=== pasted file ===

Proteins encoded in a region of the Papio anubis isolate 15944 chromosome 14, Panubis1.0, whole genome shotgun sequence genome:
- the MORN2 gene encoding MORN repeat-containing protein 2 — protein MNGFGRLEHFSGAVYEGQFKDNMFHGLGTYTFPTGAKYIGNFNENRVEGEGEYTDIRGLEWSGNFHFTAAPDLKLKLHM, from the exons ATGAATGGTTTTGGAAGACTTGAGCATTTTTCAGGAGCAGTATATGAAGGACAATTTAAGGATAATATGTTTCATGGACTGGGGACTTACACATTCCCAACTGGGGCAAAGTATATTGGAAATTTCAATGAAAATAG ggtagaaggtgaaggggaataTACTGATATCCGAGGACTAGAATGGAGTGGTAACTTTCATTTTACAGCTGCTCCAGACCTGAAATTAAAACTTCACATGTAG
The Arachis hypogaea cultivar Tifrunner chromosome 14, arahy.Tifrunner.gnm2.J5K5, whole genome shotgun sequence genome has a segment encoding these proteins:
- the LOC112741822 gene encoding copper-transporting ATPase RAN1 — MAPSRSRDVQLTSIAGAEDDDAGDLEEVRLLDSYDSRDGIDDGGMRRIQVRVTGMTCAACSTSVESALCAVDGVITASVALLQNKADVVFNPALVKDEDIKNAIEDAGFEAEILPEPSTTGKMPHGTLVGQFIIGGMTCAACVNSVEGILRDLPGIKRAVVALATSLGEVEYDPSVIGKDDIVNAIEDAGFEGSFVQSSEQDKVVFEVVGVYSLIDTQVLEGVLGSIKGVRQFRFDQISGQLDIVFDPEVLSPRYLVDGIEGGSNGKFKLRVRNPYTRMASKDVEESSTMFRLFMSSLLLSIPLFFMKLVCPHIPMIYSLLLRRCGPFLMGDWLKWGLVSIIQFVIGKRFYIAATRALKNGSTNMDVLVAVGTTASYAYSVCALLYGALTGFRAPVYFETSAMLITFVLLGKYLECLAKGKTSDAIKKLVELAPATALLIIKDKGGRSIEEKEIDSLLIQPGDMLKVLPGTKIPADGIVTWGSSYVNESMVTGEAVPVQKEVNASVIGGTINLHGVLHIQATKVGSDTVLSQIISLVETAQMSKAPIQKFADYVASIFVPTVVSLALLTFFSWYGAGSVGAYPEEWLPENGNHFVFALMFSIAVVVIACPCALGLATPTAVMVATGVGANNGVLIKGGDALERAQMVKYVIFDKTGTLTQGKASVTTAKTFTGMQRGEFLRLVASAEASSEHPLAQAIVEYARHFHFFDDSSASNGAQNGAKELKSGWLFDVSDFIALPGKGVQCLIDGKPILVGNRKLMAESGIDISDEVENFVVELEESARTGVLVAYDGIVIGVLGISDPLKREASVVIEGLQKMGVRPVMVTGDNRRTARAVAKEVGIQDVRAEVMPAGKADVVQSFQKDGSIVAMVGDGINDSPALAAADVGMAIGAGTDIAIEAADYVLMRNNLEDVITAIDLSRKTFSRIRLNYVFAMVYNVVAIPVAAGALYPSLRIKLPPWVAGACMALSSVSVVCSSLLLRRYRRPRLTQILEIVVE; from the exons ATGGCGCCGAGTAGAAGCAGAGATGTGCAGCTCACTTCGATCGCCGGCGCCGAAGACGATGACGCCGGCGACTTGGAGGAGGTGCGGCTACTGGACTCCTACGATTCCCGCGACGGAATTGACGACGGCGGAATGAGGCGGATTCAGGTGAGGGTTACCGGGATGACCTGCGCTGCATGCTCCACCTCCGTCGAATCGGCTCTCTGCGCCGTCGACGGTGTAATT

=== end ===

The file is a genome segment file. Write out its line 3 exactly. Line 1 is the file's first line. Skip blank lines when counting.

The Arachis hypogaea cultivar Tifrunner chromosome 14, arahy.Tifrunner.gnm2.J5K5, whole genome shotgun sequence genome has a segment encoding these proteins: